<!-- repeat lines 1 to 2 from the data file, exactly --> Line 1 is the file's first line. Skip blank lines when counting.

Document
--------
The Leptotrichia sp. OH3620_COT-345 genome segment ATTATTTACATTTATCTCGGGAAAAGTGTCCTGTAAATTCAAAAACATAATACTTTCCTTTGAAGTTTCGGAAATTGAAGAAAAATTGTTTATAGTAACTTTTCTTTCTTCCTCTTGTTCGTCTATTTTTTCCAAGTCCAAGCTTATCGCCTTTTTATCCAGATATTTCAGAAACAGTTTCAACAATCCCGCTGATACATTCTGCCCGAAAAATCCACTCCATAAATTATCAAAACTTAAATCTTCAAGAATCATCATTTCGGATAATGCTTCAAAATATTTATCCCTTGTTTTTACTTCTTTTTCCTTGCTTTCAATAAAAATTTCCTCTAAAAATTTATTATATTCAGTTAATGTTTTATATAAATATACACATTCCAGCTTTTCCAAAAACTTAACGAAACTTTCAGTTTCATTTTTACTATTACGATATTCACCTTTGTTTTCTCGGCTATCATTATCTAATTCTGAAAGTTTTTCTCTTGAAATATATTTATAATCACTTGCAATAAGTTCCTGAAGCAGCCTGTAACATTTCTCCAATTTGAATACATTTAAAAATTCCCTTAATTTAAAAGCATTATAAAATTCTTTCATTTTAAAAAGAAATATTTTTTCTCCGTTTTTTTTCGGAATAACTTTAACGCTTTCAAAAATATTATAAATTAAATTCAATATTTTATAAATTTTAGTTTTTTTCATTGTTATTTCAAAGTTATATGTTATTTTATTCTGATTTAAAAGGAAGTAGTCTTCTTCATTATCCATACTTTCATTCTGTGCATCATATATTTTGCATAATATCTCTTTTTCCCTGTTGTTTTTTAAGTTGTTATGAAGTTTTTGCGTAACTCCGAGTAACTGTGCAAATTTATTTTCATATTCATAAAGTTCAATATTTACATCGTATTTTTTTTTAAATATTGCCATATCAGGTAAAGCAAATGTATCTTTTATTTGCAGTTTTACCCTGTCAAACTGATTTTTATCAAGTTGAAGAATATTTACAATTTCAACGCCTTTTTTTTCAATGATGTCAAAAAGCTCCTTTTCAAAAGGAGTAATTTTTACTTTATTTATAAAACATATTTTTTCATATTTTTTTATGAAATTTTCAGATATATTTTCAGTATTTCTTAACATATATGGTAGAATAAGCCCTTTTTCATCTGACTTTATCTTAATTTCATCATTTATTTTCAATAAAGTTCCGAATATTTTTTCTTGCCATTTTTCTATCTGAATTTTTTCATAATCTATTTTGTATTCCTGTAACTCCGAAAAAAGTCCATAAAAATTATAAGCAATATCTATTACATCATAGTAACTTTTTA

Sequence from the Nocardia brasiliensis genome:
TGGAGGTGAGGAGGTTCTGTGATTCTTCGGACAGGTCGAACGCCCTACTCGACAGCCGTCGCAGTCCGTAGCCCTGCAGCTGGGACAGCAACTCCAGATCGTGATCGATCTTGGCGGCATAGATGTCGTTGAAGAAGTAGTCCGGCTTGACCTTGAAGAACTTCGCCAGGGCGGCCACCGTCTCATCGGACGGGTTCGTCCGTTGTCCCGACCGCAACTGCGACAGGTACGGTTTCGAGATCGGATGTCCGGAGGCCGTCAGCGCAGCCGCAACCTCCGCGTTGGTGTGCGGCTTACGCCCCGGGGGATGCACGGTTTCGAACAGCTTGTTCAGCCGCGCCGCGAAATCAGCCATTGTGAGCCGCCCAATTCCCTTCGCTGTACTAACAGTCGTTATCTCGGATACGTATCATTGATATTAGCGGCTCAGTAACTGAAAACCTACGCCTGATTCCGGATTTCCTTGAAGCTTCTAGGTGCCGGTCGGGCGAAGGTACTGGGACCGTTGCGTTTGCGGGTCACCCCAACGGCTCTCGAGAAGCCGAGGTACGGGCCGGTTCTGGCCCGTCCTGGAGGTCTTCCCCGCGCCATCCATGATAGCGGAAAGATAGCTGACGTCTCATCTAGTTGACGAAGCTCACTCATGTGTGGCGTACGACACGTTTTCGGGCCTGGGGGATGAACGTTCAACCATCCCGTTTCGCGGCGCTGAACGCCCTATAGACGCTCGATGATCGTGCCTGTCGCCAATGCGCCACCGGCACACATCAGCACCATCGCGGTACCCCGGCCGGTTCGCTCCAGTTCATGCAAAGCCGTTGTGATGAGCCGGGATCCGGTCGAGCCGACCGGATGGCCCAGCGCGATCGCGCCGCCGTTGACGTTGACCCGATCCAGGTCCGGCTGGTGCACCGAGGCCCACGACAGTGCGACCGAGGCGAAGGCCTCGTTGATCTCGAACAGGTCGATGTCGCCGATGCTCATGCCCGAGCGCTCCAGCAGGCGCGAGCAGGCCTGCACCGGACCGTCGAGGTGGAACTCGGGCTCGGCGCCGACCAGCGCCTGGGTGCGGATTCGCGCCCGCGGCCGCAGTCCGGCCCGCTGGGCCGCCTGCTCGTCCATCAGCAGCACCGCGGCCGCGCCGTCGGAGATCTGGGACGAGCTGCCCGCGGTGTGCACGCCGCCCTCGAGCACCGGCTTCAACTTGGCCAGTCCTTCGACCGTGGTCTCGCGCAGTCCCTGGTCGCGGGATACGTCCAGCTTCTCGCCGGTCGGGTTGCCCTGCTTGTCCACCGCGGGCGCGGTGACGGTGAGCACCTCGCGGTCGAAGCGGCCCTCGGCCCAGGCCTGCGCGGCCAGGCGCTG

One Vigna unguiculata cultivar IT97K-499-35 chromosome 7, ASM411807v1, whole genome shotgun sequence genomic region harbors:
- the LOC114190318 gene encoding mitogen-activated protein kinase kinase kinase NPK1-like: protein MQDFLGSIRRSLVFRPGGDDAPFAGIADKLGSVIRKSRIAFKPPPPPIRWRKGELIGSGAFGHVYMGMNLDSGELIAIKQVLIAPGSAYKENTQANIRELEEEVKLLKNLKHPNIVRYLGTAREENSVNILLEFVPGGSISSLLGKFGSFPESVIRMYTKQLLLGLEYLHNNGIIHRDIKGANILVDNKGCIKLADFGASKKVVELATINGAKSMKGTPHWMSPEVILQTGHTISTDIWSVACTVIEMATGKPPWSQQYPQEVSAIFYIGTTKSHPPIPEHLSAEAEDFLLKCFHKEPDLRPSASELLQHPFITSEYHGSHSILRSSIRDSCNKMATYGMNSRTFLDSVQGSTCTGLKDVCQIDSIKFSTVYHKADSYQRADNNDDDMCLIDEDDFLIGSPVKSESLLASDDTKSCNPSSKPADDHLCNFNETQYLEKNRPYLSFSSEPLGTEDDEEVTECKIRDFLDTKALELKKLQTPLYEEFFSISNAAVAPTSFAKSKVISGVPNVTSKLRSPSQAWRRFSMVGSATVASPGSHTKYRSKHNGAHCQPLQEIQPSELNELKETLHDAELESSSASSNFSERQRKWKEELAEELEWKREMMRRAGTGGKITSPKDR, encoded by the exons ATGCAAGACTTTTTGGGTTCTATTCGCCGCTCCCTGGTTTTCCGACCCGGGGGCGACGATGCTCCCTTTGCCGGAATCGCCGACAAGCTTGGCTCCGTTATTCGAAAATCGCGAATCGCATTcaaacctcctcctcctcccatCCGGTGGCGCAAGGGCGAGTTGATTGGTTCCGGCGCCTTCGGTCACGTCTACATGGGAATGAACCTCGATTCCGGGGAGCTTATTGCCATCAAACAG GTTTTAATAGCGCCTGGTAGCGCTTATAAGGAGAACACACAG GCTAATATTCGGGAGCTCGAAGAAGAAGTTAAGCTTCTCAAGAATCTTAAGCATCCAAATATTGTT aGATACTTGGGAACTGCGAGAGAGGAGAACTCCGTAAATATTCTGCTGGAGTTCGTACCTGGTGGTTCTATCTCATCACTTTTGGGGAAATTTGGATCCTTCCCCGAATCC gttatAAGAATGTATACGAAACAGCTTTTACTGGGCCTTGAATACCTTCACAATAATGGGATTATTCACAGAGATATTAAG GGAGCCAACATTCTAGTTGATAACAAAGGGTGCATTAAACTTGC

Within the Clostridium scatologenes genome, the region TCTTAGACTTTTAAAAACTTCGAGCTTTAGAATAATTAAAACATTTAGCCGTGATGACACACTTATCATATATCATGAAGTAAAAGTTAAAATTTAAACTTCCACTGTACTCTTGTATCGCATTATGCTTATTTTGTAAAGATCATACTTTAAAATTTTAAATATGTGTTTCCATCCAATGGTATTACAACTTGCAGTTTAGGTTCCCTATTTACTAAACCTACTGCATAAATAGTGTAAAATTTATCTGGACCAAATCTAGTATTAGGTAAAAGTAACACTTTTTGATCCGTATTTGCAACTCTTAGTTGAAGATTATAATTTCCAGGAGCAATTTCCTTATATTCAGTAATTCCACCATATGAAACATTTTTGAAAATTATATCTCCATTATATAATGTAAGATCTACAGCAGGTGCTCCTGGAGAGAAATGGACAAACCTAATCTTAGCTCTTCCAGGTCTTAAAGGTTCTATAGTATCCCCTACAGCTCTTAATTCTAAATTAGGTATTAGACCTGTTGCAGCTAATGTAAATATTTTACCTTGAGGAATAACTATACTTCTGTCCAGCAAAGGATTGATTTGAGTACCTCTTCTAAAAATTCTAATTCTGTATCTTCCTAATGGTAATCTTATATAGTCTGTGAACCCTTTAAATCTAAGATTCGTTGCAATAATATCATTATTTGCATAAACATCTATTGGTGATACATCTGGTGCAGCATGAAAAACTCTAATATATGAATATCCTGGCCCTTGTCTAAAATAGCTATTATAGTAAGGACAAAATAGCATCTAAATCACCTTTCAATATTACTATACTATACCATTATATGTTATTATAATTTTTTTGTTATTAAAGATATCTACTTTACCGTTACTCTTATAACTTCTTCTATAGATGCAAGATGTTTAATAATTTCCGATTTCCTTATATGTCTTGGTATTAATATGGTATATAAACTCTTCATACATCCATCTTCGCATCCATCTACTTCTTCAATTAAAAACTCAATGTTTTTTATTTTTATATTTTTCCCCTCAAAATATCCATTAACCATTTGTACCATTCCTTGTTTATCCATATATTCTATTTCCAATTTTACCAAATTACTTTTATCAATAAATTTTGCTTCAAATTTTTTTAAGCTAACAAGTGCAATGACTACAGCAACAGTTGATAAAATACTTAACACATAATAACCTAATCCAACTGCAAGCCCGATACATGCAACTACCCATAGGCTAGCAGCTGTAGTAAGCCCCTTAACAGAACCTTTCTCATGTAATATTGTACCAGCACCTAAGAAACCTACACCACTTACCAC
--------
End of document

The Leptotrichia sp. OH3620_COT-345 genome segment ATTATTTACATTTATCTCGGGAAAAGTGTCCTGTAAATTCAAAAACATAATACTTTCCTTTGAAGTTTCGGAAATTGAAGAAAAATTGTTTATAGTAACTTTTCTTTCTTCCTCTTGTTCGTCTATTTTTTCCAAGTCCAAGCTTATCGCCTTTTTATCCAGATATTTCAGAAACAGTTTCAACAATCCCGCTGATACATTCTGCCCGAAAAATCCACTCCATAAATTATCAAAACTTAAATCTTCAAGAATCATCATTTCGGATAATGCTTCAAAATATTTATCCCTTGTTTTTACTTCTTTTTCCTTGCTTTCAATAAAAATTTCCTCTAAAAATTTATTATATTCAGTTAATGTTTTATATAAATATACACATTCCAGCTTTTCCAAAAACTTAACGAAACTTTCAGTTTCATTTTTACTATTACGATATTCACCTTTGTTTTCTCGGCTATCATTATCTAATTCTGAAAGTTTTTCTCTTGAAATATATTTATAATCACTTGCAATAAGTTCCTGAAGCAGCCTGTAACATTTCTCCAATTTGAATACATTTAAAAATTCCCTTAATTTAAAAGCATTATAAAATTCTTTCATTTTAAAAAGAAATATTTTTTCTCCGTTTTTTTTCGGAATAACTTTAACGCTTTCAAAAATATTATAAATTAAATTCAATATTTTATAAATTTTAGTTTTTTTCATTGTTATTTCAAAGTTATATGTTATTTTATTCTGATTTAAAAGGAAGTAGTCTTCTTCATTATCCATACTTTCATTCTGTGCATCATATATTTTGCATAATATCTCTTTTTCCCTGTTGTTTTTTAAGTTGTTATGAAGTTTTTGCGTAACTCCGAGTAACTGTGCAAATTTATTTTCATATTCATAAAGTTCAATATTTACATCGTATTTTTTTTTAAATATTGCCATATCAGGTAAAGCAAATGTATCTTTTATTTGCAGTTTTACCCTGTCAAACTGATTTTTATCAAGTTGAAGAATATTTACAATTTCAACGCCTTTTTTTTCAATGATGTCAAAAAGCTCCTTTTCAAAAGGAGTAATTTTTACTTTATTTATAAAACATATTTTTTCATATTTTTTTATGAAATTTTCAGATATATTTTCAGTATTTCTTAACATATATGGTAGAATAAGCCCTTTTTCATCTGACTTTATCTTAATTTCATCATTTATTTTCAATAAAGTTCCGAATATTTTTTCTTGCCATTTTTCTATCTGAATTTTTTCATAATCTATTTTGTATTCCTGTAACTCCGAAAAAAGTCCATAAAAATTATAAGCAATATCTATTACATCATAGTAACTTTTTA

Sequence from the Nocardia brasiliensis genome: